One of the most striking and attractive aspects of net.art was the social environment it created. It was a beautiful mixture of distributed, long distance communication or collaboration and intimate friendships that could only be expressed at occasional physical meetings. In 1997 Jordan Crandall, American artist and initiator of various media projects, says it beautifully on nettime: "There is nothing wrong in looking at the formal aspects of [networking], if you look at the practices and forces embedded in them, and you donâ´t look at those in terms of a forced interior (that is, cyberspace vacuum)" (16). Indeed, net.art was also about the physical world, about real people. It was about "friends", says Jodi, it was about "talking to smart people interested in the rare thing that interested me too", says Vuk Cosic. Bringing pompous media theories down to earth and getting the bottom up approach into media art practice was expressed not only in artists creating their own virtual institutions, but also in organizing meetings that were deliberately different from the well known big media art conferences.
What is more pleasant then to get together with friends, eat Italian ice cream and talk about art and conspire to change the world? Net.art.per.se seems to have been just that. The ice cream meeting of net.art.per.se is exemplary for the way this particular â€˜sceneâ´ came together and stayed together for quite some time. Hakim Beyâ´s phrase "every day a holiday" was very popular back then. Human scale and human needs were to be the measurements by which new media should develop, and not the other way around. The techno fetishist attitude, which was very popular in certain new media circles, included a rejection of the body, something Russian cyberfeminism used in an interesting way, but which on the whole was rather suppressive instead of liberating. So instead of creating big conferences, which needed a lot of money and a solid organizational structure to get them off the ground, small gatherings were organized in the most informal way.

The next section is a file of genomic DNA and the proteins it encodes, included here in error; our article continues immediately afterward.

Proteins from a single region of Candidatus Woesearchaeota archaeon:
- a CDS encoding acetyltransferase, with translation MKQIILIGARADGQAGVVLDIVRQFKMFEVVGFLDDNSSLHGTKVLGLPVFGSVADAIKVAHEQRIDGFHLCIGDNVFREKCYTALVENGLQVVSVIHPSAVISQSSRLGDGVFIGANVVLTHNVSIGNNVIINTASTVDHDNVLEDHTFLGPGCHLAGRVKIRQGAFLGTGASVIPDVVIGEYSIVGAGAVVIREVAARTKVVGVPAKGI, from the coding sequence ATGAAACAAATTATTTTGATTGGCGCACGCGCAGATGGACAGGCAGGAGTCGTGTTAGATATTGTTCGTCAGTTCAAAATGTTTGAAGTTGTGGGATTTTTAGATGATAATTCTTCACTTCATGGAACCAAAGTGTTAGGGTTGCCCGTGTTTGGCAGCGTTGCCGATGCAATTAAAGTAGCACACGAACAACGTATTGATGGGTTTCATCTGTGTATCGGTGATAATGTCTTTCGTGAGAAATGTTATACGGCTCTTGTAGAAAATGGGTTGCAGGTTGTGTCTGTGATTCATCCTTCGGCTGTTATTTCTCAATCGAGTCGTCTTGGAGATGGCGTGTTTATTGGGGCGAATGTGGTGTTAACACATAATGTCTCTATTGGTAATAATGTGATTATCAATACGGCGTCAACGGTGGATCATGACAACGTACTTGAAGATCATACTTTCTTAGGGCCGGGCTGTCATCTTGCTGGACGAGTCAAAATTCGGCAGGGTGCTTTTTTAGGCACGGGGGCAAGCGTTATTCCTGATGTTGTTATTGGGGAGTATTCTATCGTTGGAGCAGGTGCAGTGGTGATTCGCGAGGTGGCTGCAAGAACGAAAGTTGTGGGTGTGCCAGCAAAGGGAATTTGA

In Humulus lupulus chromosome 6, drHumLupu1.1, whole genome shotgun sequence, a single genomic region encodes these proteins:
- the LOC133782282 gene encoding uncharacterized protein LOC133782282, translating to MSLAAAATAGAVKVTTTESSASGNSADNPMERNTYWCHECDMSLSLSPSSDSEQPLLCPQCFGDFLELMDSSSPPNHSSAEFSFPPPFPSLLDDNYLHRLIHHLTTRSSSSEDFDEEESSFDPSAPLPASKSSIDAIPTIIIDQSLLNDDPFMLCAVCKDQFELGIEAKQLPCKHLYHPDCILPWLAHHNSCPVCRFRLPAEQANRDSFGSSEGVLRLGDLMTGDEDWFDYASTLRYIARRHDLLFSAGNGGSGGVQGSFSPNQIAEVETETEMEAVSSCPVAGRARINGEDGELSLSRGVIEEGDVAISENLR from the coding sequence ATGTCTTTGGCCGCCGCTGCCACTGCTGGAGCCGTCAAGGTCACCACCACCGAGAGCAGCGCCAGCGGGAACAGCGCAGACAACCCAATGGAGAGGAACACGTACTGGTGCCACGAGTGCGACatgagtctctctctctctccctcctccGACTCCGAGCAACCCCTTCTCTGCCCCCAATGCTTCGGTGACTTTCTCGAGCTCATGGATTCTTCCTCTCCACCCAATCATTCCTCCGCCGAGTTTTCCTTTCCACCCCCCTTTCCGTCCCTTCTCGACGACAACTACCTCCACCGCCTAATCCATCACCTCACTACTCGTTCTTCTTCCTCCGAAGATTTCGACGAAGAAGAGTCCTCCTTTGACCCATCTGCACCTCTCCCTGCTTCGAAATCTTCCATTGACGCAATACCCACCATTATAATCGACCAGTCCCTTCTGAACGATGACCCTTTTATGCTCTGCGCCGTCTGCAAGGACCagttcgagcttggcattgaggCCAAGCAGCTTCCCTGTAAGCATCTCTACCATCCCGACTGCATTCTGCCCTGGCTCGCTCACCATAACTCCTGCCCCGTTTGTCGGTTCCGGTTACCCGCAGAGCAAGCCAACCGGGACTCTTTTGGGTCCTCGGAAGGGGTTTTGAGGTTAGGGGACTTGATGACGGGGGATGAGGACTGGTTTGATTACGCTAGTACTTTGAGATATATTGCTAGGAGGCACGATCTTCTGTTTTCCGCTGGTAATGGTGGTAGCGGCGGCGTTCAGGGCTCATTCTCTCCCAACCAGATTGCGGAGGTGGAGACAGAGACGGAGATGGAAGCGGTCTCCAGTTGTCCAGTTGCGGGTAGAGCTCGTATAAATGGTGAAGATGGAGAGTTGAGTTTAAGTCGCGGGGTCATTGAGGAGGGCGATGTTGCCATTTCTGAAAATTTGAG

Only a few weeks after the ice cream session in Trieste there was another meeting called "Digital Chaos" (17), in sunny Bath this time (it was mid June), just below London. "There is none of this kind of â€˜heavy structuringâ´, which I know that the next conference I go to will have a lot of", said curator Kathy Rae Huffman about Digital Chaos in a radio interview, "[At the next conference] there are the people that had to pay to get in and the people who got in freeâ€¦, here it is a bit more like a working session". "Digital Chaos" was organized by Heath Bunting, who greatly dislikes institutional gatherings in fancy places for the distance they create between people. The "Digital Chaos" event took place in the small billiard room over a bar. It was very funny to witness the contradiction between the space and the event. Internationally renowned media artists and curators would have to sit on or stand behind the large pool table to present their talk, their audience often sitting less then a meter away. "I am very interested in reversing the usual uses of technology", said Heath Bunting in the same radio program," For instance: technology is usually used for mediation and protection. Iâ´d like to reverse those and make technologies for vulnerability and presence".